Well, the husband performed brilliantly at the English Indoor Rowing Championships last Sunday, and I'm immensely proud of both his performance and the dedication it took him to get there. He came up trumps for the competition and knocked 5 seconds off his personal best. A week of careful training and carb-loading seems to have paid dividends. It was all rather exciting: the pre-dawn departure, the drive acrosss the snowily spectacular Pennines and the buzz that always surrounds a gathering of like-minded individuals in competition. I have to admit that I'm quite tempted to train up for the British Championships myself - there seems to be a dearth of competition in the female heavyweight 50-59 year-old class. Just to check the feasibility of this I jumped onto the rowing machine at the gym the other day and put in a 500m sprint at 2mins 10seconds. Not brilliant, I'll admit, but I had just done half an hour of pretty intense cycling (14 km) so I reckon that with a bit of practice I could whittle that down a bit. the winning time for the first 'lady' was 1min 45....so there's something to aim at. I don't think I could do the 2000m though....far to much like hard work!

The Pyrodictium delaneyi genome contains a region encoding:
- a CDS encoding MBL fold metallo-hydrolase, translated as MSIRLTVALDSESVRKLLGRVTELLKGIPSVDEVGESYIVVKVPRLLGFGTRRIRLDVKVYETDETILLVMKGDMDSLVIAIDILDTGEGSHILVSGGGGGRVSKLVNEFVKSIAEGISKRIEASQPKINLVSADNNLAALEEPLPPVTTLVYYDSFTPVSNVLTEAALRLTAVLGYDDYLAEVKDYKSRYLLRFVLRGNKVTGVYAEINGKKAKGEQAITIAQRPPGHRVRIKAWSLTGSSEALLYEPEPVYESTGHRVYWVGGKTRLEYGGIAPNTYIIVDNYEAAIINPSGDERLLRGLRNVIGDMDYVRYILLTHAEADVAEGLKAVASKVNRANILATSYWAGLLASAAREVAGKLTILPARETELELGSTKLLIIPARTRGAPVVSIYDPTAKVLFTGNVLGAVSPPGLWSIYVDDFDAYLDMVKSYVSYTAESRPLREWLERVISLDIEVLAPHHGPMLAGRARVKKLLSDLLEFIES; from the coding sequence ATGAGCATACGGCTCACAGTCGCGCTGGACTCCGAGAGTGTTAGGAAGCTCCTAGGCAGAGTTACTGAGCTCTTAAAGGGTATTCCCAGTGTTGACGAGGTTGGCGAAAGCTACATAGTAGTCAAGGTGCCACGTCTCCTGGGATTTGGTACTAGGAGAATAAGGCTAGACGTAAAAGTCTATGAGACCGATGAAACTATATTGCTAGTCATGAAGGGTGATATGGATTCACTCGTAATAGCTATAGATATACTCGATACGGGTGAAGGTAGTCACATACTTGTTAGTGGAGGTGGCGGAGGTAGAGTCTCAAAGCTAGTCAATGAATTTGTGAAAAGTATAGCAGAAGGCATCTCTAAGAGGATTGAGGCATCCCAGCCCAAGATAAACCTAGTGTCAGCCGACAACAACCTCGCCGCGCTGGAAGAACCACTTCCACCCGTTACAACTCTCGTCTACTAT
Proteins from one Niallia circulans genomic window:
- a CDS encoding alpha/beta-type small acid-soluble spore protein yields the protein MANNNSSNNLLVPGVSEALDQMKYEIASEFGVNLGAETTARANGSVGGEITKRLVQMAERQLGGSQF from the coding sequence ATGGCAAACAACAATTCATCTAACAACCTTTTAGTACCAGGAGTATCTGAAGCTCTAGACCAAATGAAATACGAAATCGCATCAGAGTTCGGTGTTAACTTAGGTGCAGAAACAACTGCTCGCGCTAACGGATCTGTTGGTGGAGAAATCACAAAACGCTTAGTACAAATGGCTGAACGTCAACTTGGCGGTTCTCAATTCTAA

The new exercise regime seems to be working out quite well. In going to the gym just after the school run, I manage to minimise the disruption to the working day, being back at my desk mid-morning, energised and raring to go. My thought processes seem more cogent too, probably as a result of the extra oxygen being pushed round my reluctant and sluggish system, plus the endorphins released. I am actually starting to look forward to the sessions now, rather than search for reasons to avoid going. I do feel much better than I did even a couple of weeks ago, when the post-virus malaise was still lingering. I feel more positive than I have for months, optimistic and organised. The rapidly increasing daylight hours help a lot as well.
As I was walking the dog the other day in the bitingly cold (for England) winds, I encountered an ol chap and had an exchange of words that, I reflected, would be almost unintelligible to anyone from outside Yorkshire.
"A bit thin" he said. I agreed. "Still" he continued "We're going the right way now."
My thoughts entirely.